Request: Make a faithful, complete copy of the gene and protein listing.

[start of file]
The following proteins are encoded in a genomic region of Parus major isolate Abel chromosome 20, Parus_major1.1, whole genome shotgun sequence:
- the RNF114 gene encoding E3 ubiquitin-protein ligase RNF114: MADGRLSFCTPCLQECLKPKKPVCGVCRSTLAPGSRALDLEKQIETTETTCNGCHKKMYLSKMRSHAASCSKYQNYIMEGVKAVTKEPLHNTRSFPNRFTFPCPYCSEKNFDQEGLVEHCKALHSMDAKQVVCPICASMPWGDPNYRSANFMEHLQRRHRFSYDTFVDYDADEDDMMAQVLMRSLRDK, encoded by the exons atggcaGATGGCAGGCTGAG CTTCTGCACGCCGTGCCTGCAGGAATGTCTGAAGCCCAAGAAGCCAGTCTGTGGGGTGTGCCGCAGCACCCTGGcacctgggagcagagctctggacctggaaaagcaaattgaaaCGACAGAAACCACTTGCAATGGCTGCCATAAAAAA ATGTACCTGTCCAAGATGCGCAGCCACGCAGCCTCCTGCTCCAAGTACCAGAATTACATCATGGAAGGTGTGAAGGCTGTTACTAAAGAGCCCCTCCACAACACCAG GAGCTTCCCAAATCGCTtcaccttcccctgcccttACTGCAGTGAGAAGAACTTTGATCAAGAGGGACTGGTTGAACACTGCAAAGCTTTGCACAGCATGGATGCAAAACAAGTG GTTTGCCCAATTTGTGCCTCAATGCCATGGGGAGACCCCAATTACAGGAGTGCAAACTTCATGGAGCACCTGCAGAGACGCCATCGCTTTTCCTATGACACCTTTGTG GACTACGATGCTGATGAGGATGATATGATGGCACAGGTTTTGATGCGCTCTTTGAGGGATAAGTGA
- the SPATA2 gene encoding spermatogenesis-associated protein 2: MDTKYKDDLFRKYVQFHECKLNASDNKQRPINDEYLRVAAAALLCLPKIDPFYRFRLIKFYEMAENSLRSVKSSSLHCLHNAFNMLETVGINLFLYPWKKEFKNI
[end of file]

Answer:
The following proteins are encoded in a genomic region of Parus major isolate Abel chromosome 20, Parus_major1.1, whole genome shotgun sequence:
- the RNF114 gene encoding E3 ubiquitin-protein ligase RNF114: MADGRLSFCTPCLQECLKPKKPVCGVCRSTLAPGSRALDLEKQIETTETTCNGCHKKMYLSKMRSHAASCSKYQNYIMEGVKAVTKEPLHNTRSFPNRFTFPCPYCSEKNFDQEGLVEHCKALHSMDAKQVVCPICASMPWGDPNYRSANFMEHLQRRHRFSYDTFVDYDADEDDMMAQVLMRSLRDK, encoded by the exons atggcaGATGGCAGGCTGAG CTTCTGCACGCCGTGCCTGCAGGAATGTCTGAAGCCCAAGAAGCCAGTCTGTGGGGTGTGCCGCAGCACCCTGGcacctgggagcagagctctggacctggaaaagcaaattgaaaCGACAGAAACCACTTGCAATGGCTGCCATAAAAAA ATGTACCTGTCCAAGATGCGCAGCCACGCAGCCTCCTGCTCCAAGTACCAGAATTACATCATGGAAGGTGTGAAGGCTGTTACTAAAGAGCCCCTCCACAACACCAG GAGCTTCCCAAATCGCTtcaccttcccctgcccttACTGCAGTGAGAAGAACTTTGATCAAGAGGGACTGGTTGAACACTGCAAAGCTTTGCACAGCATGGATGCAAAACAAGTG GTTTGCCCAATTTGTGCCTCAATGCCATGGGGAGACCCCAATTACAGGAGTGCAAACTTCATGGAGCACCTGCAGAGACGCCATCGCTTTTCCTATGACACCTTTGTG GACTACGATGCTGATGAGGATGATATGATGGCACAGGTTTTGATGCGCTCTTTGAGGGATAAGTGA
- the SPATA2 gene encoding spermatogenesis-associated protein 2: MDTKYKDDLFRKYVQFHECKLNASDNKQRPINDEYLRVAAAALLCLPKIDPFYRFRLIKFYEMAENSLRSVKSSSLHCLHNAFNMLETVGINLFLYPWKKEFKNI